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Explaining the Worldwide Boom in Higher Education of Women

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  • Gary S. Becker
  • William H. J. Hubbard
  • Kevin M. Murphy

Abstract

The last 40 years have witnessed a remarkable boom in higher education, particularly of women. Today in most higher-income countries and many lower-income countries, more women than men complete tertiary education. We present a model of the market for college graduates in which supply is a function of the distribution of the costs and benefits of college across individuals. We find little evidence that benefits are higher for women. It appears that differences in the total costs of college for women and men—primarily differences in the distributions of noncognitive skills—explain the overtaking of men by women in higher education.

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File URL: http://www.jstor.org/stable/pdfplus/10.1086/657914
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File URL: http://www.jstor.org/stable/full/10.1086/657914
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Bibliographic Info

Article provided by University of Chicago Press in its journal Journal of Human Capital.

Volume (Year): 4 (2010)
Issue (Month): 3 ()
Pages: 203 - 241

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Handle: RePEc:ucp:jhucap:doi:10.1086/657914

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Web page: http://www.journals.uchicago.edu/JHC/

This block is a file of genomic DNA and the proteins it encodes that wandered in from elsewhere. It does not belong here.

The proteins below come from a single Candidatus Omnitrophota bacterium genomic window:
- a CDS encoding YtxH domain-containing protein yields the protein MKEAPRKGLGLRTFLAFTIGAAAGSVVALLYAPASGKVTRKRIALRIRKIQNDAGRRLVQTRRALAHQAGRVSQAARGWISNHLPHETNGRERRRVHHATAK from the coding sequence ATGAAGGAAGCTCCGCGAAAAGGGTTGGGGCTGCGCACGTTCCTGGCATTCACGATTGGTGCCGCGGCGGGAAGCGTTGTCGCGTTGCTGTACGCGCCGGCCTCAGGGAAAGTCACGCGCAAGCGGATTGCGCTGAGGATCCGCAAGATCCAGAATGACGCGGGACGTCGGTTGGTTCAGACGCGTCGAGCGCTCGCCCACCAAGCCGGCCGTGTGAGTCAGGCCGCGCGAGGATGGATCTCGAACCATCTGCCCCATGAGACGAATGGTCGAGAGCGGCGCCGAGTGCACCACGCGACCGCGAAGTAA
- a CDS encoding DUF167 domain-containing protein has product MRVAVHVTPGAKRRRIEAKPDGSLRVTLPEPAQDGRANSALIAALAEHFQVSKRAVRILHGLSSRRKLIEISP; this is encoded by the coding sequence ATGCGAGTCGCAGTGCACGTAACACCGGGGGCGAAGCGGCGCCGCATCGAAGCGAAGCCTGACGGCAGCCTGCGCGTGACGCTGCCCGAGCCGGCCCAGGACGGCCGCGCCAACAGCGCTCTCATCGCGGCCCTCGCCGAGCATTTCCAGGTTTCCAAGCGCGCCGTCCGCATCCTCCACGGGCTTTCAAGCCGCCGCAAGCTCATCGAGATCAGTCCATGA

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References

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  1. Pierre-Andre Chiappori & Murat Iyigun & Yoram Weiss, 2006. "Investment in Schooling and the Marriage Market," DEGIT Conference Papers c011_034, DEGIT, Dynamics, Economic Growth, and International Trade.
  2. Jonathan Guryan & Erik Hurst & Melissa Kearney, 2008. "Parental Education and Parental Time with Children," Journal of Economic Perspectives, American Economic Association, vol. 22(3), pages 23-46, Summer.
  3. Susan Dynarski, 2005. "Building the Stock of College-Educated Labor," NBER Working Papers 11604, National Bureau of Economic Research, Inc.
  4. Thomas Diprete & Claudia Buchmann, 2006. "Gender-specific trends in the value of education and the emerging gender gap in college completion," Demography, Springer, vol. 43(1), pages 1-24, February.
  5. Claudia Goldin & Lawrence F. Katz & Ilyana Kuziemko, 2006. "The Homecoming of American College Women: The Reversal of the College Gender Gap," NBER Working Papers 12139, National Bureau of Economic Research, Inc.
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Cited by:
  1. Björn Alecke & Claudia Burgard & Timo Mitze, 2013. "The Effect of Tuition Fees on Student Enrollment and Location Choice – Interregional Migration, Border Effects and Gender Differences," Ruhr Economic Papers 0404, Rheinisch-Westfälisches Institut für Wirtschaftsforschung, Ruhr-Universität Bochum, Universität Dortmund, Universität Duisburg-Essen.
  2. Pekkarinen, Tuomas, 2012. "Gender Differences in Education," IZA Discussion Papers 6390, Institute for the Study of Labor (IZA).
  3. Xiaoyan Lei & Yuqing Hu & John J. McArdle & James P. Smith & Yaohui Zhao, 2012. "Gender Differences in Cognition among Older Adults in China," Journal of Human Resources, University of Wisconsin Press, vol. 47(4), pages 951-971.
  4. Reijnders, Laurie S.M., 2014. "The college gender gap reversal: Insights from a life-cycle perspective," Research Report 14006-EEF, University of Groningen, Research Institute SOM (Systems, Organisations and Management).
  5. Lei, Xiaoyan & Smith, James P. & Sun, Xiaoting & Zhao, Yaohui, 2013. "Gender Differences in Cognition in China and Reasons for Change over Time: Evidence from CHARLS," IZA Discussion Papers 7536, Institute for the Study of Labor (IZA).

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